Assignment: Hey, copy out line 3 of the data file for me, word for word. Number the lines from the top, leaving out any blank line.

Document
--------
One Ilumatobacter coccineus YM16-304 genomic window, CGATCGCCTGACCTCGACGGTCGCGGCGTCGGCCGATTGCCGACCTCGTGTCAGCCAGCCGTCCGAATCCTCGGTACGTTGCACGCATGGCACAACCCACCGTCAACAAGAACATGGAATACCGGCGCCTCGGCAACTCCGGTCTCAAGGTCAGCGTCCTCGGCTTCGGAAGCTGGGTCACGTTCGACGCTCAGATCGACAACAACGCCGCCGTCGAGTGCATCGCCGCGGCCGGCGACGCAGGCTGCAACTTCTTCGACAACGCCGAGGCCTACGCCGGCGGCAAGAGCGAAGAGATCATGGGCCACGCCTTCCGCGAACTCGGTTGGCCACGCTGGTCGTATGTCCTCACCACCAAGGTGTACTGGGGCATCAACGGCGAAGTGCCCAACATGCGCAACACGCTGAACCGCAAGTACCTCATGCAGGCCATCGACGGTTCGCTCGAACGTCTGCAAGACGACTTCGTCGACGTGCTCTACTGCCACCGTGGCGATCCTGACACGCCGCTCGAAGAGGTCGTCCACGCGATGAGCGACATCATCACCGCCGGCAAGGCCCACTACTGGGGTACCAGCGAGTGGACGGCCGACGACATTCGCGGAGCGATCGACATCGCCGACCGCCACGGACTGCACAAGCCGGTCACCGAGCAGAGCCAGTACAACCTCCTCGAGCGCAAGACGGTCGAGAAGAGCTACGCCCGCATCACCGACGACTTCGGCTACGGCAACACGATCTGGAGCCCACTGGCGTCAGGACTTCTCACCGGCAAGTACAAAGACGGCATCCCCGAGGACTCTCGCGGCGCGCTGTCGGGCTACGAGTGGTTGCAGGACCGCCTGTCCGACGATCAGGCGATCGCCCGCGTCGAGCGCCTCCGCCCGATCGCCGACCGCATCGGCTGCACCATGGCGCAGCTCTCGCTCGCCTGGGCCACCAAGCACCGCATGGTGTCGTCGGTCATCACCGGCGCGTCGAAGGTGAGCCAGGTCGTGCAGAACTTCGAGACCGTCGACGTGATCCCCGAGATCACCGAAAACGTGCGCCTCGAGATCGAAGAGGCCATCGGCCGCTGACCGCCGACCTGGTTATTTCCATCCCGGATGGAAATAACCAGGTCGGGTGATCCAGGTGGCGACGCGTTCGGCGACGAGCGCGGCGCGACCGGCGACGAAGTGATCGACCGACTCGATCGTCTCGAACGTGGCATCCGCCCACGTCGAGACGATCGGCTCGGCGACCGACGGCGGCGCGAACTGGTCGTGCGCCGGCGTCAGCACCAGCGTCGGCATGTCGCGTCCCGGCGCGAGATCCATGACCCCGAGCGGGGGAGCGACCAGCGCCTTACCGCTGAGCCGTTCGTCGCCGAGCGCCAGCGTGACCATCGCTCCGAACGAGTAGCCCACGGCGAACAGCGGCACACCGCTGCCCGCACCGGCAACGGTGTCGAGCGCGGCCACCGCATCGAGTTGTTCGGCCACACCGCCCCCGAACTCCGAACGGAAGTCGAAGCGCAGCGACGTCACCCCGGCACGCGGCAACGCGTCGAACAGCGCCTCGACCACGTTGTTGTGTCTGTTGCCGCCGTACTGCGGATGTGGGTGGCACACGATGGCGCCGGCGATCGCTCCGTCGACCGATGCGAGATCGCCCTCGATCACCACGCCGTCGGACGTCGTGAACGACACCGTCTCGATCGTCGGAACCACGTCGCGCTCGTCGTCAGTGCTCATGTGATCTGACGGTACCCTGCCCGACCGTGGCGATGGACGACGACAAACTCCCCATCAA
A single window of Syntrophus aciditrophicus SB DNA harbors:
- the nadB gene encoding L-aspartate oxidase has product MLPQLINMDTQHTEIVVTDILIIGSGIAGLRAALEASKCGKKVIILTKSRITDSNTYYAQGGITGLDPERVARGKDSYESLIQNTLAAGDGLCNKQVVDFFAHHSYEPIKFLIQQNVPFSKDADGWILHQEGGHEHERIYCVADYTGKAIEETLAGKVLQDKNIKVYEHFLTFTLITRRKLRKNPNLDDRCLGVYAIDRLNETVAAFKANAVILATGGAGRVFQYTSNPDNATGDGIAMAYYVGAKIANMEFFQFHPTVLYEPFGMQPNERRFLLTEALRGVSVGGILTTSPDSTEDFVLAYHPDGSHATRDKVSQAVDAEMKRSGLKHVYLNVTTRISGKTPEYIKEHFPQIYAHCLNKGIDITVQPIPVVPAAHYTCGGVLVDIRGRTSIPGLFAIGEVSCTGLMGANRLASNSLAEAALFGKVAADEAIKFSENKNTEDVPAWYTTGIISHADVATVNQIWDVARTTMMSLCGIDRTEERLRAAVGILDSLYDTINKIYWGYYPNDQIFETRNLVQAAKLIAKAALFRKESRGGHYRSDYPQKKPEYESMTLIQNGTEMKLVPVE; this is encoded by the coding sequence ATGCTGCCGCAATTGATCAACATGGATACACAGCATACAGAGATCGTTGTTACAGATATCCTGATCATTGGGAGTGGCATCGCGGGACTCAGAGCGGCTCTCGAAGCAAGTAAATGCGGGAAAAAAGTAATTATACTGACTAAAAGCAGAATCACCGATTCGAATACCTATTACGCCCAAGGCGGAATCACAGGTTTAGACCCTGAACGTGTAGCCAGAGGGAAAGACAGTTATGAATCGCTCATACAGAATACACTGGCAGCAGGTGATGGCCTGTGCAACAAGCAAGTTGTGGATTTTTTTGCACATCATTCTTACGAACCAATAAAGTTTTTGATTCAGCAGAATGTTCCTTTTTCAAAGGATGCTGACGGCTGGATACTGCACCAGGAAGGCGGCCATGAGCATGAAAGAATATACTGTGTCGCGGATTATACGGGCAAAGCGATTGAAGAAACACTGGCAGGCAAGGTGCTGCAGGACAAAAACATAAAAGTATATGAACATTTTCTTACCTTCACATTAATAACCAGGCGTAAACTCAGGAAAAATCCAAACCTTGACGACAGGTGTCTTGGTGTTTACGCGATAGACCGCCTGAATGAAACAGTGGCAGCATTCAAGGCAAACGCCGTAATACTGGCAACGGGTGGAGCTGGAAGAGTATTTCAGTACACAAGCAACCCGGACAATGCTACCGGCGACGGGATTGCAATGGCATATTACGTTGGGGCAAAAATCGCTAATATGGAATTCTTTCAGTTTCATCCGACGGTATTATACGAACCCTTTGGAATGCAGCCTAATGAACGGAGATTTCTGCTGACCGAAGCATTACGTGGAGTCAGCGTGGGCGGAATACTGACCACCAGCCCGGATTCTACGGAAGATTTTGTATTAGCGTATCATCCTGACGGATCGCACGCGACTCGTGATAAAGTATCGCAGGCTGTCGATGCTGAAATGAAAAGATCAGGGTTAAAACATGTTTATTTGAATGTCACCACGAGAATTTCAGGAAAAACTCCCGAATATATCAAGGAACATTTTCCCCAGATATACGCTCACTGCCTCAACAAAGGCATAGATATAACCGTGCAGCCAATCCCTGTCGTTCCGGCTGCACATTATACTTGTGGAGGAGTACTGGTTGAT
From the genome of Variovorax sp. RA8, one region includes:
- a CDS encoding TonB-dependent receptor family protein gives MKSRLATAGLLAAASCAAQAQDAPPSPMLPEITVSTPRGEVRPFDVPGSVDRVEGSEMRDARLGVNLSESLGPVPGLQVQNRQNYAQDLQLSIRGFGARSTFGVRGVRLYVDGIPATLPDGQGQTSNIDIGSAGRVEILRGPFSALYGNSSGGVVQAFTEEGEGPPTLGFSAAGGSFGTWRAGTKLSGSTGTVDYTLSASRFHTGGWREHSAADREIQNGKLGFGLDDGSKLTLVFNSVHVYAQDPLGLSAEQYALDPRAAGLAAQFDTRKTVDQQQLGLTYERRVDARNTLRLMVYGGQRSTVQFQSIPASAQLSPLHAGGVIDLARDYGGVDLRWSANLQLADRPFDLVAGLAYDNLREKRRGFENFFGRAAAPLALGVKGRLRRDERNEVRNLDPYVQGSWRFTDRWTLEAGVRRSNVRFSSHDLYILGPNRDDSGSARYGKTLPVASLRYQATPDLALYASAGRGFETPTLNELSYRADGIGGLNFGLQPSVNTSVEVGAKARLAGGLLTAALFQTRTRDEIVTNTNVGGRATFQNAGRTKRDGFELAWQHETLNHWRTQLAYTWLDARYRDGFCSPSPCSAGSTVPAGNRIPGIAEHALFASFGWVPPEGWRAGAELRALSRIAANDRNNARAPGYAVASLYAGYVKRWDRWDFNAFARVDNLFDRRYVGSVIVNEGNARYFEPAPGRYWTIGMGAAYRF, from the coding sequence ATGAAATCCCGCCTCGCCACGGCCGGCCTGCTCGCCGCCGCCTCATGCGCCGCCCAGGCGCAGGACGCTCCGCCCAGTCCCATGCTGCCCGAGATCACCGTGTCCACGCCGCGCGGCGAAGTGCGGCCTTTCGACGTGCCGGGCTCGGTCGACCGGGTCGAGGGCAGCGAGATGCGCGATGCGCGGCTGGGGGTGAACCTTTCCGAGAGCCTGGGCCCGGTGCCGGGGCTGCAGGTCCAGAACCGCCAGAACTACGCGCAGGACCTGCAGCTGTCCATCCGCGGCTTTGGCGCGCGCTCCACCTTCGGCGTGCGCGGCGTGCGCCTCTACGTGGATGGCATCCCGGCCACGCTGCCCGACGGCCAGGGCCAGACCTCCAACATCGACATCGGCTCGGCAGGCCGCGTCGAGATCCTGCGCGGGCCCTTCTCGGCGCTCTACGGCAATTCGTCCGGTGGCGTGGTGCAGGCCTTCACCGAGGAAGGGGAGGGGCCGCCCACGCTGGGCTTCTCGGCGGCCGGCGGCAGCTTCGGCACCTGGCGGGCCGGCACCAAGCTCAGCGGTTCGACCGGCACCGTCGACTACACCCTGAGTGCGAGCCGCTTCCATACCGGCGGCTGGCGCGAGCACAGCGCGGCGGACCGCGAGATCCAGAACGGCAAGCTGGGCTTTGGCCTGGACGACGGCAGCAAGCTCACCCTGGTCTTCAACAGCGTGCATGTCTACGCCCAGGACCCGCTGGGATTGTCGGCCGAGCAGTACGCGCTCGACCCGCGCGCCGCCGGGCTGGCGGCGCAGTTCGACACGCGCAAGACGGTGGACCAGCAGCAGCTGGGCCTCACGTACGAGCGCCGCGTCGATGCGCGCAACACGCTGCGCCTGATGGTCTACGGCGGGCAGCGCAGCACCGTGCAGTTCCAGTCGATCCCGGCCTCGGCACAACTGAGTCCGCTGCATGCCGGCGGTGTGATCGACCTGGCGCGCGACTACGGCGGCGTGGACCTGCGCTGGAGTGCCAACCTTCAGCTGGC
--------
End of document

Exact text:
- the nadB gene encoding L-aspartate oxidase has product MLPQLINMDTQHTEIVVTDILIIGSGIAGLRAALEASKCGKKVIILTKSRITDSNTYYAQGGITGLDPERVARGKDSYESLIQNTLAAGDGLCNKQVVDFFAHHSYEPIKFLIQQNVPFSKDADGWILHQEGGHEHERIYCVADYTGKAIEETLAGKVLQDKNIKVYEHFLTFTLITRRKLRKNPNLDDRCLGVYAIDRLNETVAAFKANAVILATGGAGRVFQYTSNPDNATGDGIAMAYYVGAKIANMEFFQFHPTVLYEPFGMQPNERRFLLTEALRGVSVGGILTTSPDSTEDFVLAYHPDGSHATRDKVSQAVDAEMKRSGLKHVYLNVTTRISGKTPEYIKEHFPQIYAHCLNKGIDITVQPIPVVPAAHYTCGGVLVDIRGRTSIPGLFAIGEVSCTGLMGANRLASNSLAEAALFGKVAADEAIKFSENKNTEDVPAWYTTGIISHADVATVNQIWDVARTTMMSLCGIDRTEERLRAAVGILDSLYDTINKIYWGYYPNDQIFETRNLVQAAKLIAKAALFRKESRGGHYRSDYPQKKPEYESMTLIQNGTEMKLVPVE; this is encoded by the coding sequence ATGCTGCCGCAATTGATCAACATGGATACACAGCATACAGAGATCGTTGTTACAGATATCCTGATCATTGGGAGTGGCATCGCGGGACTCAGAGCGGCTCTCGAAGCAAGTAAATGCGGGAAAAAAGTAATTATACTGACTAAAAGCAGAATCACCGATTCGAATACCTATTACGCCCAAGGCGGAATCACAGGTTTAGACCCTGAACGTGTAGCCAGAGGGAAAGACAGTTATGAATCGCTCATACAGAATACACTGGCAGCAGGTGATGGCCTGTGCAACAAGCAAGTTGTGGATTTTTTTGCACATCATTCTTACGAACCAATAAAGTTTTTGATTCAGCAGAATGTTCCTTTTTCAAAGGATGCTGACGGCTGGATACTGCACCAGGAAGGCGGCCATGAGCATGAAAGAATATACTGTGTCGCGGATTATACGGGCAAAGCGATTGAAGAAACACTGGCAGGCAAGGTGCTGCAGGACAAAAACATAAAAGTATATGAACATTTTCTTACCTTCACATTAATAACCAGGCGTAAACTCAGGAAAAATCCAAACCTTGACGACAGGTGTCTTGGTGTTTACGCGATAGACCGCCTGAATGAAACAGTGGCAGCATTCAAGGCAAACGCCGTAATACTGGCAACGGGTGGAGCTGGAAGAGTATTTCAGTACACAAGCAACCCGGACAATGCTACCGGCGACGGGATTGCAATGGCATATTACGTTGGGGCAAAAATCGCTAATATGGAATTCTTTCAGTTTCATCCGACGGTATTATACGAACCCTTTGGAATGCAGCCTAATGAACGGAGATTTCTGCTGACCGAAGCATTACGTGGAGTCAGCGTGGGCGGAATACTGACCACCAGCCCGGATTCTACGGAAGATTTTGTATTAGCGTATCATCCTGACGGATCGCACGCGACTCGTGATAAAGTATCGCAGGCTGTCGATGCTGAAATGAAAAGATCAGGGTTAAAACATGTTTATTTGAATGTCACCACGAGAATTTCAGGAAAAACTCCCGAATATATCAAGGAACATTTTCCCCAGATATACGCTCACTGCCTCAACAAAGGCATAGATATAACCGTGCAGCCAATCCCTGTCGTTCCGGCTGCACATTATACTTGTGGAGGAGTACTGGTTGAT